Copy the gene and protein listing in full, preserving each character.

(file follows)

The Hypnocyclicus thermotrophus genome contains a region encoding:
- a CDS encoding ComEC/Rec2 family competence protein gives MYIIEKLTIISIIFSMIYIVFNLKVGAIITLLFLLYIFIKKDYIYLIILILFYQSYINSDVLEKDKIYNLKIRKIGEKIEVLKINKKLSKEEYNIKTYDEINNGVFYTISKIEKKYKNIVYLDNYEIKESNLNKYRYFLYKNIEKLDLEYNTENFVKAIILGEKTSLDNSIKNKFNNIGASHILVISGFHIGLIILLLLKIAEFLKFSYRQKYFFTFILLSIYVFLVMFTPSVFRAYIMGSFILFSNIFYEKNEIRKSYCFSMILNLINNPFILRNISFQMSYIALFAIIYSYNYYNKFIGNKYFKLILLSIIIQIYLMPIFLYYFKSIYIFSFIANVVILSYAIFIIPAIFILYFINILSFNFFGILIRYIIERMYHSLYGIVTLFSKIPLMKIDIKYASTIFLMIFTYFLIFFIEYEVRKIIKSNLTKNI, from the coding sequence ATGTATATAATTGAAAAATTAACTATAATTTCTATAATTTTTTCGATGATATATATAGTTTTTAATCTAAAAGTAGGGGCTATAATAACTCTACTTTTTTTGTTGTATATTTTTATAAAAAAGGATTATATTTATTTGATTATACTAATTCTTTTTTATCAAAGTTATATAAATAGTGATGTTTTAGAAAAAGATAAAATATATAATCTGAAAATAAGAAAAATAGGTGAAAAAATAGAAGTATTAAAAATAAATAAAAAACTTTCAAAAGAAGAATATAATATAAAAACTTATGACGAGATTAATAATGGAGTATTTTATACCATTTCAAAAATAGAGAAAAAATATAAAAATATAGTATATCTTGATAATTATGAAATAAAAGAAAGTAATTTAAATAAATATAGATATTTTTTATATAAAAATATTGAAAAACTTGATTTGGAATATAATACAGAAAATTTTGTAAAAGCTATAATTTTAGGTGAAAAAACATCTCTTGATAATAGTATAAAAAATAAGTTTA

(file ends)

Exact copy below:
The Hypnocyclicus thermotrophus genome contains a region encoding:
- a CDS encoding ComEC/Rec2 family competence protein gives MYIIEKLTIISIIFSMIYIVFNLKVGAIITLLFLLYIFIKKDYIYLIILILFYQSYINSDVLEKDKIYNLKIRKIGEKIEVLKINKKLSKEEYNIKTYDEINNGVFYTISKIEKKYKNIVYLDNYEIKESNLNKYRYFLYKNIEKLDLEYNTENFVKAIILGEKTSLDNSIKNKFNNIGASHILVISGFHIGLIILLLLKIAEFLKFSYRQKYFFTFILLSIYVFLVMFTPSVFRAYIMGSFILFSNIFYEKNEIRKSYCFSMILNLINNPFILRNISFQMSYIALFAIIYSYNYYNKFIGNKYFKLILLSIIIQIYLMPIFLYYFKSIYIFSFIANVVILSYAIFIIPAIFILYFINILSFNFFGILIRYIIERMYHSLYGIVTLFSKIPLMKIDIKYASTIFLMIFTYFLIFFIEYEVRKIIKSNLTKNI, from the coding sequence ATGTATATAATTGAAAAATTAACTATAATTTCTATAATTTTTTCGATGATATATATAGTTTTTAATCTAAAAGTAGGGGCTATAATAACTCTACTTTTTTTGTTGTATATTTTTATAAAAAAGGATTATATTTATTTGATTATACTAATTCTTTTTTATCAAAGTTATATAAATAGTGATGTTTTAGAAAAAGATAAAATATATAATCTGAAAATAAGAAAAATAGGTGAAAAAATAGAAGTATTAAAAATAAATAAAAAACTTTCAAAAGAAGAATATAATATAAAAACTTATGACGAGATTAATAATGGAGTATTTTATACCATTTCAAAAATAGAGAAAAAATATAAAAATATAGTATATCTTGATAATTATGAAATAAAAGAAAGTAATTTAAATAAATATAGATATTTTTTATATAAAAATATTGAAAAACTTGATTTGGAATATAATACAGAAAATTTTGTAAAAGCTATAATTTTAGGTGAAAAAACATCTCTTGATAATAGTATAAAAAATAAGTTTA